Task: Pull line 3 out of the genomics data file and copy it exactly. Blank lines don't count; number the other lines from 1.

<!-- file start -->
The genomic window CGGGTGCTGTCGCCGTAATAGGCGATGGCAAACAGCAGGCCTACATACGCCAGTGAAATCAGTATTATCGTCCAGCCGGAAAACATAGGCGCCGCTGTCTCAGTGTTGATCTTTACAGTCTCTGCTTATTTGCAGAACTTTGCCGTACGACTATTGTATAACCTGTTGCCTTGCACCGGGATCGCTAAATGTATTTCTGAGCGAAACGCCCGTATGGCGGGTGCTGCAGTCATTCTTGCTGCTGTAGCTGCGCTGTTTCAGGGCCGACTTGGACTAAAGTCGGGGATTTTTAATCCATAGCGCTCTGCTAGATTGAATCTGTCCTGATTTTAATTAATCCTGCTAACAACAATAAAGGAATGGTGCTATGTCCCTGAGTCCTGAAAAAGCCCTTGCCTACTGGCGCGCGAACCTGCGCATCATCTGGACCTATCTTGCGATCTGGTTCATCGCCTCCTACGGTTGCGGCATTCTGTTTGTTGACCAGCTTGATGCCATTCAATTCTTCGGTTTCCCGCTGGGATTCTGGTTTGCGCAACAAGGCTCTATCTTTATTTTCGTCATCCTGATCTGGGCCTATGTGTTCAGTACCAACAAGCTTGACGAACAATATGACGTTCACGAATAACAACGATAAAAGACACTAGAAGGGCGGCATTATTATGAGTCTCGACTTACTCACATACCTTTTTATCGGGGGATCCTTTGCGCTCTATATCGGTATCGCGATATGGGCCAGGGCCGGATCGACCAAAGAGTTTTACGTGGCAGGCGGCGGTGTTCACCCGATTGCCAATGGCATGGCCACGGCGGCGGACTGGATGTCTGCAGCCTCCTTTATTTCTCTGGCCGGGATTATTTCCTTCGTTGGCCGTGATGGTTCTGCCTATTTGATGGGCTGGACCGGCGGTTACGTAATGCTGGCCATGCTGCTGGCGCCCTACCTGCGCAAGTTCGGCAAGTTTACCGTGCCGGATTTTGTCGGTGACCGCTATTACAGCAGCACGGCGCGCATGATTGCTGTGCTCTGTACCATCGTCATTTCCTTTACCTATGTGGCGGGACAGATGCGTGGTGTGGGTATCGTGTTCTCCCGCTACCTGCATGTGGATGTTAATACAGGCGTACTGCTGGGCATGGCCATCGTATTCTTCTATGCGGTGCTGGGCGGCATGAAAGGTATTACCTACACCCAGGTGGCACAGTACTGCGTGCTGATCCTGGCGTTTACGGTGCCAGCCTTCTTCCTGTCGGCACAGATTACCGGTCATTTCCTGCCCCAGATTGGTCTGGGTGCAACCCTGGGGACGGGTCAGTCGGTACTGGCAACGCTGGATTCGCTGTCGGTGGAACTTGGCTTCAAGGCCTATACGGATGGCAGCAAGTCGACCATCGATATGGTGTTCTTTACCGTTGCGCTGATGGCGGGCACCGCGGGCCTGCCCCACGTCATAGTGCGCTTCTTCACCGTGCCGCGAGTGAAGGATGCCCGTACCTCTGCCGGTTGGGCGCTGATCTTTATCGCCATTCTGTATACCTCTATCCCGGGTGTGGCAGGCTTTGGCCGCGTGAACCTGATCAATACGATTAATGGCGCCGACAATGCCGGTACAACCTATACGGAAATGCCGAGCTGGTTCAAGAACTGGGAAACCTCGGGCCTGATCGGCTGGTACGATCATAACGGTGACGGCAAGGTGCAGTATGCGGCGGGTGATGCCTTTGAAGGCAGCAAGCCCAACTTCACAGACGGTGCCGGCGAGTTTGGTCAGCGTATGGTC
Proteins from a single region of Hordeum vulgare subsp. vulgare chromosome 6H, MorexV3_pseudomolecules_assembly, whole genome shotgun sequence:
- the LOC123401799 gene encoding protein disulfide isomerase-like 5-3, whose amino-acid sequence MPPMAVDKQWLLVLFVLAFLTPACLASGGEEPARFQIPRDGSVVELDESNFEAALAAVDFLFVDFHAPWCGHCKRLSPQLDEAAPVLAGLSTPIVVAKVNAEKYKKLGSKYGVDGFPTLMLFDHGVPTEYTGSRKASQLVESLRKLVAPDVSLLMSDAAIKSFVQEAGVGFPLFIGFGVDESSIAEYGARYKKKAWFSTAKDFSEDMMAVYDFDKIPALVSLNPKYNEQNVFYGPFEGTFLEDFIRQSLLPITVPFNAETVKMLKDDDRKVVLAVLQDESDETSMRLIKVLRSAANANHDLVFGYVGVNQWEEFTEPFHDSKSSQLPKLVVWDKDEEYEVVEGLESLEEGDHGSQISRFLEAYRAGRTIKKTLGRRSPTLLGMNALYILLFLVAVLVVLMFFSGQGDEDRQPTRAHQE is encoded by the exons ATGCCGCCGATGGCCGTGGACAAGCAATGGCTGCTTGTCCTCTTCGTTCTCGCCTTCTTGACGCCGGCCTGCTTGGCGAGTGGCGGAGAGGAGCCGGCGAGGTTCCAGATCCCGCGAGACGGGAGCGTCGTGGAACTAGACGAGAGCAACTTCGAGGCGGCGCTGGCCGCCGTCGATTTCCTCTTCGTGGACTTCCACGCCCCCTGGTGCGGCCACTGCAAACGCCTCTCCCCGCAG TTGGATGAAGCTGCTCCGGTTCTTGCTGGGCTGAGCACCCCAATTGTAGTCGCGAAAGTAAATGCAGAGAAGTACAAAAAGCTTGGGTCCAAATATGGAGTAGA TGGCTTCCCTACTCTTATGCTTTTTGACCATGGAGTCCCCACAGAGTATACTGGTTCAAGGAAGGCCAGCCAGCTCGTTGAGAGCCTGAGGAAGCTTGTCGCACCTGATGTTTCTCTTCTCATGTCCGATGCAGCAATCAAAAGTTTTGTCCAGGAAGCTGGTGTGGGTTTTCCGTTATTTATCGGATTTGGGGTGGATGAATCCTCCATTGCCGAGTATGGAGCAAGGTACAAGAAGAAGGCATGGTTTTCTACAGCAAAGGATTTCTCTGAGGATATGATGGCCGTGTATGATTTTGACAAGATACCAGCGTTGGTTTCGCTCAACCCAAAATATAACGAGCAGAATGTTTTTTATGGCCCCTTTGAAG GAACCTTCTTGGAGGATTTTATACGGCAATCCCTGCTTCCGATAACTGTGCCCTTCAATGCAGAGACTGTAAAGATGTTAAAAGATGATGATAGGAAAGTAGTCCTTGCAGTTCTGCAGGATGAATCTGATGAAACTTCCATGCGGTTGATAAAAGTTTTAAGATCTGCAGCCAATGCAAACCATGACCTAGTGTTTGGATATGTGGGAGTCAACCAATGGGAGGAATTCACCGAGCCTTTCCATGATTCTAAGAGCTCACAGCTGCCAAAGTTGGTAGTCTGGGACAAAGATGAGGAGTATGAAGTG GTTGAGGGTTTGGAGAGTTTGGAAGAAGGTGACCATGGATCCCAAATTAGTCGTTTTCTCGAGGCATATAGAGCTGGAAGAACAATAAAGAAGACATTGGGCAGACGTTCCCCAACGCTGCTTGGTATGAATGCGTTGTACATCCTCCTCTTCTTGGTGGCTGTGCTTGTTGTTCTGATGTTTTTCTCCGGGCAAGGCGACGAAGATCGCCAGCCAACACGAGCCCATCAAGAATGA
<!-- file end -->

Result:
- the LOC123401799 gene encoding protein disulfide isomerase-like 5-3, whose amino-acid sequence MPPMAVDKQWLLVLFVLAFLTPACLASGGEEPARFQIPRDGSVVELDESNFEAALAAVDFLFVDFHAPWCGHCKRLSPQLDEAAPVLAGLSTPIVVAKVNAEKYKKLGSKYGVDGFPTLMLFDHGVPTEYTGSRKASQLVESLRKLVAPDVSLLMSDAAIKSFVQEAGVGFPLFIGFGVDESSIAEYGARYKKKAWFSTAKDFSEDMMAVYDFDKIPALVSLNPKYNEQNVFYGPFEGTFLEDFIRQSLLPITVPFNAETVKMLKDDDRKVVLAVLQDESDETSMRLIKVLRSAANANHDLVFGYVGVNQWEEFTEPFHDSKSSQLPKLVVWDKDEEYEVVEGLESLEEGDHGSQISRFLEAYRAGRTIKKTLGRRSPTLLGMNALYILLFLVAVLVVLMFFSGQGDEDRQPTRAHQE is encoded by the exons ATGCCGCCGATGGCCGTGGACAAGCAATGGCTGCTTGTCCTCTTCGTTCTCGCCTTCTTGACGCCGGCCTGCTTGGCGAGTGGCGGAGAGGAGCCGGCGAGGTTCCAGATCCCGCGAGACGGGAGCGTCGTGGAACTAGACGAGAGCAACTTCGAGGCGGCGCTGGCCGCCGTCGATTTCCTCTTCGTGGACTTCCACGCCCCCTGGTGCGGCCACTGCAAACGCCTCTCCCCGCAG TTGGATGAAGCTGCTCCGGTTCTTGCTGGGCTGAGCACCCCAATTGTAGTCGCGAAAGTAAATGCAGAGAAGTACAAAAAGCTTGGGTCCAAATATGGAGTAGA TGGCTTCCCTACTCTTATGCTTTTTGACCATGGAGTCCCCACAGAGTATACTGGTTCAAGGAAGGCCAGCCAGCTCGTTGAGAGCCTGAGGAAGCTTGTCGCACCTGATGTTTCTCTTCTCATGTCCGATGCAGCAATCAAAAGTTTTGTCCAGGAAGCTGGTGTGGGTTTTCCGTTATTTATCGGATTTGGGGTGGATGAATCCTCCATTGCCGAGTATGGAGCAAGGTACAAGAAGAAGGCATGGTTTTCTACAGCAAAGGATTTCTCTGAGGATATGATGGCCGTGTATGATTTTGACAAGATACCAGCGTTGGTTTCGCTCAACCCAAAATATAACGAGCAGAATGTTTTTTATGGCCCCTTTGAAG GAACCTTCTTGGAGGATTTTATACGGCAATCCCTGCTTCCGATAACTGTGCCCTTCAATGCAGAGACTGTAAAGATGTTAAAAGATGATGATAGGAAAGTAGTCCTTGCAGTTCTGCAGGATGAATCTGATGAAACTTCCATGCGGTTGATAAAAGTTTTAAGATCTGCAGCCAATGCAAACCATGACCTAGTGTTTGGATATGTGGGAGTCAACCAATGGGAGGAATTCACCGAGCCTTTCCATGATTCTAAGAGCTCACAGCTGCCAAAGTTGGTAGTCTGGGACAAAGATGAGGAGTATGAAGTG GTTGAGGGTTTGGAGAGTTTGGAAGAAGGTGACCATGGATCCCAAATTAGTCGTTTTCTCGAGGCATATAGAGCTGGAAGAACAATAAAGAAGACATTGGGCAGACGTTCCCCAACGCTGCTTGGTATGAATGCGTTGTACATCCTCCTCTTCTTGGTGGCTGTGCTTGTTGTTCTGATGTTTTTCTCCGGGCAAGGCGACGAAGATCGCCAGCCAACACGAGCCCATCAAGAATGA